A Justice Site
Interpreting Personal Experience
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Created: January 22, 2001
Latest Update: January 22, 2001
Curran or Takata.
Discussion of some of the traps that lie in interpreting shared personal experience. We tend to forget that our own reading of that experience alters the conclusions we draw. This essay draws on the advice shared over the Internet with a young woman who said she had just taken a self defense course. She shared the pointers made by her instructor on information said to be gleaned when "he and the others in this group interviewed a bunch of rapists and date rapists in prison on what they look for,."
What I would like you to notice in that sharing is that people, ordinary people, are sharing their experiences on the Internet. I don't know about your reaction, but I shuddred last weekend every time I saw a young woman in overalls that could have been easily cut off. That means I listened to the advice. But it also means I am reacting to it at an affective level. I was just told that rapists look for easily cut off overalls. But I was also told that rapists look for long hair. I didn't shudder everytime I saw a young woman with long hair. Why?
Overalls are, for me, a new fashion item. Alerted to their potential for easy removal, I became increasingly conscious of them. I didn't have time to look for reliable data on victim's clothing. I'm not even sure there is any. We once considered anything provocative, like shorts or a halter top "attractive" to the rapist looking for a victim, and counseled young women not to look provocative. But I'm used to long hair. It didn't stand out in my mind as something I had just learned about. So I didn't notice the emphasis I was placing on clothing. This is what's wrong with personal experience data. We tend to accept it at an out-of-awareness level and not to realize that we are distorting it's significance.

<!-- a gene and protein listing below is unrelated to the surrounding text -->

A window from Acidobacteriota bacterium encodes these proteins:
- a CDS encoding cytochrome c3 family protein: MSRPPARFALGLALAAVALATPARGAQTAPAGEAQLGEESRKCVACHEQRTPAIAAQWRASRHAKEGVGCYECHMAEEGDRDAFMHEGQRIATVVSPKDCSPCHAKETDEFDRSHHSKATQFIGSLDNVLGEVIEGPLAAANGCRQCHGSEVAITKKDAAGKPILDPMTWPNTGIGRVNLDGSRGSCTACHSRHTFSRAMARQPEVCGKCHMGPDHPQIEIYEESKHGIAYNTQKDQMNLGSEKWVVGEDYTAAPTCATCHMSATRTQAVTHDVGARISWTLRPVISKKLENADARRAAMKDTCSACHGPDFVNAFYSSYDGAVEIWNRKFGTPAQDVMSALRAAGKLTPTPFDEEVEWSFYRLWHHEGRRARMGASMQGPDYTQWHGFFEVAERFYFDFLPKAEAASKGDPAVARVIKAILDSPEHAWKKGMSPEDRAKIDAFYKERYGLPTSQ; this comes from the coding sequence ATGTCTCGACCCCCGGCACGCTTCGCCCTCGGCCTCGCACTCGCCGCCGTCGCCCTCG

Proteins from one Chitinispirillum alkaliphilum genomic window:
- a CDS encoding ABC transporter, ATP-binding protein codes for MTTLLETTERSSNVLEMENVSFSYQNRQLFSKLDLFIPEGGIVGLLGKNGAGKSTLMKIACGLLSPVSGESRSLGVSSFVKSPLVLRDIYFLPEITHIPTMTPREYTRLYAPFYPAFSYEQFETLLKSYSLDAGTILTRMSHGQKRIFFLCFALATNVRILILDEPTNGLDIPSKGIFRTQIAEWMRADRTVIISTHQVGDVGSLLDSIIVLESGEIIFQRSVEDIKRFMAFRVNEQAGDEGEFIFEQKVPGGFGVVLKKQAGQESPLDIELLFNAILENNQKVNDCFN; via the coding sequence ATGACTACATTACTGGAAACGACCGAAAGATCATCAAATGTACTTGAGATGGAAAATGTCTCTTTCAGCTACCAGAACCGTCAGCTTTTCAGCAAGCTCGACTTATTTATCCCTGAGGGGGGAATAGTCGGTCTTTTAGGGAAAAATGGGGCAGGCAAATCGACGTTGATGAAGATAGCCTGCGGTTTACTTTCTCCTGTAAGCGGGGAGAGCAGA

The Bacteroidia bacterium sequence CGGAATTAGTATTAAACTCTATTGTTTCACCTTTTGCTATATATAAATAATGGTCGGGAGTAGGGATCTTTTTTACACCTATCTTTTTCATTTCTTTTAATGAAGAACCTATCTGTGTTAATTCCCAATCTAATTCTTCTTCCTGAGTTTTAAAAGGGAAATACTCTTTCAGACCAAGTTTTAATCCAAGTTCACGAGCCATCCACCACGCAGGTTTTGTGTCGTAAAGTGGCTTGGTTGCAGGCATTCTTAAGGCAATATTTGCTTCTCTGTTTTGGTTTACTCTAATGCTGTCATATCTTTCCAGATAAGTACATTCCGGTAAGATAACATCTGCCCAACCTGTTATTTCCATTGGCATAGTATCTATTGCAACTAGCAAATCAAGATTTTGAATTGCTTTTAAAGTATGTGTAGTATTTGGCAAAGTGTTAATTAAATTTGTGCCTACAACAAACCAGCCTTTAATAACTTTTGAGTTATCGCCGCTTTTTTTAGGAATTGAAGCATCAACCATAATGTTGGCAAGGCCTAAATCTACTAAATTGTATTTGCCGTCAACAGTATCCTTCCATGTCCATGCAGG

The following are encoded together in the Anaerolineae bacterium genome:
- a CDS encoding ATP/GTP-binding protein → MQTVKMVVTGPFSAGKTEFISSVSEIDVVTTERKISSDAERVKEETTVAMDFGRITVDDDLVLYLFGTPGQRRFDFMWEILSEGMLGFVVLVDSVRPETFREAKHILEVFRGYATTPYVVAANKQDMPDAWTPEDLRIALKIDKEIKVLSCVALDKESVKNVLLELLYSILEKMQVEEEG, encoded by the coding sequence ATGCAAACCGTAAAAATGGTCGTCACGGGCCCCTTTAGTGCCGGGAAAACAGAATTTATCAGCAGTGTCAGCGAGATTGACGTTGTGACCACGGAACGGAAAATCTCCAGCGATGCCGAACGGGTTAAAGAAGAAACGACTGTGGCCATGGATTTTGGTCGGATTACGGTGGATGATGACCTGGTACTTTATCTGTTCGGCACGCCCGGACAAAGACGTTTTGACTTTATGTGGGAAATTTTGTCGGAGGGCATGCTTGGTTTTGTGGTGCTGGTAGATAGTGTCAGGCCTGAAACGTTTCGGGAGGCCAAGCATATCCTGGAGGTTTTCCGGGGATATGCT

Awareness is good. But to exaggerate the importance of one factor over another, without any broad overview data to substantiate the relative importance of the factors, is to lie with statistics, even though we weren't aware of even using statistics, and even thoug it is to ourselves that we are lying. It is perhaps the worst kind of lying with statistics, because it's our own conclusions, based on "experience," and we know we aren't intentionally distorting the data. We forget that our own individualized perception interacts with the data to produce the final reading we give those data. Were I a young woman, for whom overalls were a normative part of the fashion regime, would I have noticed the overalls at all? Or would they have been like the long hair? What we most often forget with lived experience is that we are processing that information as data, and that we forget the part of our interpretation that stems from our own personal orientation and experience.
Cite John Storey, Cultural Theory and Popular Culture on Barthe's secondary signification, at pp. 82 ff.